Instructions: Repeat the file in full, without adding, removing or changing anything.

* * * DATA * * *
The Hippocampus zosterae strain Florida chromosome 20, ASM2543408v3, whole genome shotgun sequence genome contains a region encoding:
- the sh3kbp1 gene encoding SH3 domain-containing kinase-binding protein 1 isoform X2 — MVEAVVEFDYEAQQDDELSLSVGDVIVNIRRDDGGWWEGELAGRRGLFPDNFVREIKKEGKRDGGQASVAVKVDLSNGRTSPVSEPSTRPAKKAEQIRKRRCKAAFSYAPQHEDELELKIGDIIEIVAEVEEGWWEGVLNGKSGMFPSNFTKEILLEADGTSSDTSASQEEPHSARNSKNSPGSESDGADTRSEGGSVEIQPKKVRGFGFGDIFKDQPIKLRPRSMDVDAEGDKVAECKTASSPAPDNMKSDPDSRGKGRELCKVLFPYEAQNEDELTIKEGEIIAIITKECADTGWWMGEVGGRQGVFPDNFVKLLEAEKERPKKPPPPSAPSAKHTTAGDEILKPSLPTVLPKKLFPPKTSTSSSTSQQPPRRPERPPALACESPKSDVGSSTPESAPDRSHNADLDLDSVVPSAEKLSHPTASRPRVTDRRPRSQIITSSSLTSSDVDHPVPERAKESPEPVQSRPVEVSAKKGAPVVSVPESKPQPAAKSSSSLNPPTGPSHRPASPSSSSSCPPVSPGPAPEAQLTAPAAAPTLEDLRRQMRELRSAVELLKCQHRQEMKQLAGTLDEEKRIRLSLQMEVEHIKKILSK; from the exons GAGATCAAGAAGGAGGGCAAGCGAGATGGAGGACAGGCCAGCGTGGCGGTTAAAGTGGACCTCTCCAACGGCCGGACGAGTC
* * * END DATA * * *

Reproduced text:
The Hippocampus zosterae strain Florida chromosome 20, ASM2543408v3, whole genome shotgun sequence genome contains a region encoding:
- the sh3kbp1 gene encoding SH3 domain-containing kinase-binding protein 1 isoform X2 — MVEAVVEFDYEAQQDDELSLSVGDVIVNIRRDDGGWWEGELAGRRGLFPDNFVREIKKEGKRDGGQASVAVKVDLSNGRTSPVSEPSTRPAKKAEQIRKRRCKAAFSYAPQHEDELELKIGDIIEIVAEVEEGWWEGVLNGKSGMFPSNFTKEILLEADGTSSDTSASQEEPHSARNSKNSPGSESDGADTRSEGGSVEIQPKKVRGFGFGDIFKDQPIKLRPRSMDVDAEGDKVAECKTASSPAPDNMKSDPDSRGKGRELCKVLFPYEAQNEDELTIKEGEIIAIITKECADTGWWMGEVGGRQGVFPDNFVKLLEAEKERPKKPPPPSAPSAKHTTAGDEILKPSLPTVLPKKLFPPKTSTSSSTSQQPPRRPERPPALACESPKSDVGSSTPESAPDRSHNADLDLDSVVPSAEKLSHPTASRPRVTDRRPRSQIITSSSLTSSDVDHPVPERAKESPEPVQSRPVEVSAKKGAPVVSVPESKPQPAAKSSSSLNPPTGPSHRPASPSSSSSCPPVSPGPAPEAQLTAPAAAPTLEDLRRQMRELRSAVELLKCQHRQEMKQLAGTLDEEKRIRLSLQMEVEHIKKILSK; from the exons GAGATCAAGAAGGAGGGCAAGCGAGATGGAGGACAGGCCAGCGTGGCGGTTAAAGTGGACCTCTCCAACGGCCGGACGAGTC